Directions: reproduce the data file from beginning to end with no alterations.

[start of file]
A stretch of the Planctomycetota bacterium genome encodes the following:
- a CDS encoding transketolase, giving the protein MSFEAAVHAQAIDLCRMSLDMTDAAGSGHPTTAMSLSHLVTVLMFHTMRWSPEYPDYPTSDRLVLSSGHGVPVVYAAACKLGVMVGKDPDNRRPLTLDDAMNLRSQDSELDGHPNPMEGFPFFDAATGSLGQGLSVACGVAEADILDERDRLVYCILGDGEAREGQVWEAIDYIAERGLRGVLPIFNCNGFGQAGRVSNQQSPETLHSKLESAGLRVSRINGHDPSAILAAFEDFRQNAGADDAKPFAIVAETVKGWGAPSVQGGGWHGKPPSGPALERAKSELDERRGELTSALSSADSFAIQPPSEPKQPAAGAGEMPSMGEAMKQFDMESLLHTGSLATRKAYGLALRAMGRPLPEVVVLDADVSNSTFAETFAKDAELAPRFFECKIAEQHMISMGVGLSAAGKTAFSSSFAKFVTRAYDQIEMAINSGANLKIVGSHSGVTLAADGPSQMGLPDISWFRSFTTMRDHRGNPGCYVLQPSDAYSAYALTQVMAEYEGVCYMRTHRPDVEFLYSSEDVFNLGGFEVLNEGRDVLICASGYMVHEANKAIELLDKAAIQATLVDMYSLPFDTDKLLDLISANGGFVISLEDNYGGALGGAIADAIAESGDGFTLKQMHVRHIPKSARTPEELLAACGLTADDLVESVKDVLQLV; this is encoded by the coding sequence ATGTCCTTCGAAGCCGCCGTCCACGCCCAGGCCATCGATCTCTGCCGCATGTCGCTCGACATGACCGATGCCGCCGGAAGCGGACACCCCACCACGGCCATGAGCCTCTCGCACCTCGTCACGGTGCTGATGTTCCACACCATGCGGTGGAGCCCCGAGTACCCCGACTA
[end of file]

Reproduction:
A stretch of the Planctomycetota bacterium genome encodes the following:
- a CDS encoding transketolase, giving the protein MSFEAAVHAQAIDLCRMSLDMTDAAGSGHPTTAMSLSHLVTVLMFHTMRWSPEYPDYPTSDRLVLSSGHGVPVVYAAACKLGVMVGKDPDNRRPLTLDDAMNLRSQDSELDGHPNPMEGFPFFDAATGSLGQGLSVACGVAEADILDERDRLVYCILGDGEAREGQVWEAIDYIAERGLRGVLPIFNCNGFGQAGRVSNQQSPETLHSKLESAGLRVSRINGHDPSAILAAFEDFRQNAGADDAKPFAIVAETVKGWGAPSVQGGGWHGKPPSGPALERAKSELDERRGELTSALSSADSFAIQPPSEPKQPAAGAGEMPSMGEAMKQFDMESLLHTGSLATRKAYGLALRAMGRPLPEVVVLDADVSNSTFAETFAKDAELAPRFFECKIAEQHMISMGVGLSAAGKTAFSSSFAKFVTRAYDQIEMAINSGANLKIVGSHSGVTLAADGPSQMGLPDISWFRSFTTMRDHRGNPGCYVLQPSDAYSAYALTQVMAEYEGVCYMRTHRPDVEFLYSSEDVFNLGGFEVLNEGRDVLICASGYMVHEANKAIELLDKAAIQATLVDMYSLPFDTDKLLDLISANGGFVISLEDNYGGALGGAIADAIAESGDGFTLKQMHVRHIPKSARTPEELLAACGLTADDLVESVKDVLQLV; this is encoded by the coding sequence ATGTCCTTCGAAGCCGCCGTCCACGCCCAGGCCATCGATCTCTGCCGCATGTCGCTCGACATGACCGATGCCGCCGGAAGCGGACACCCCACCACGGCCATGAGCCTCTCGCACCTCGTCACGGTGCTGATGTTCCACACCATGCGGTGGAGCCCCGAGTACCCCGACTA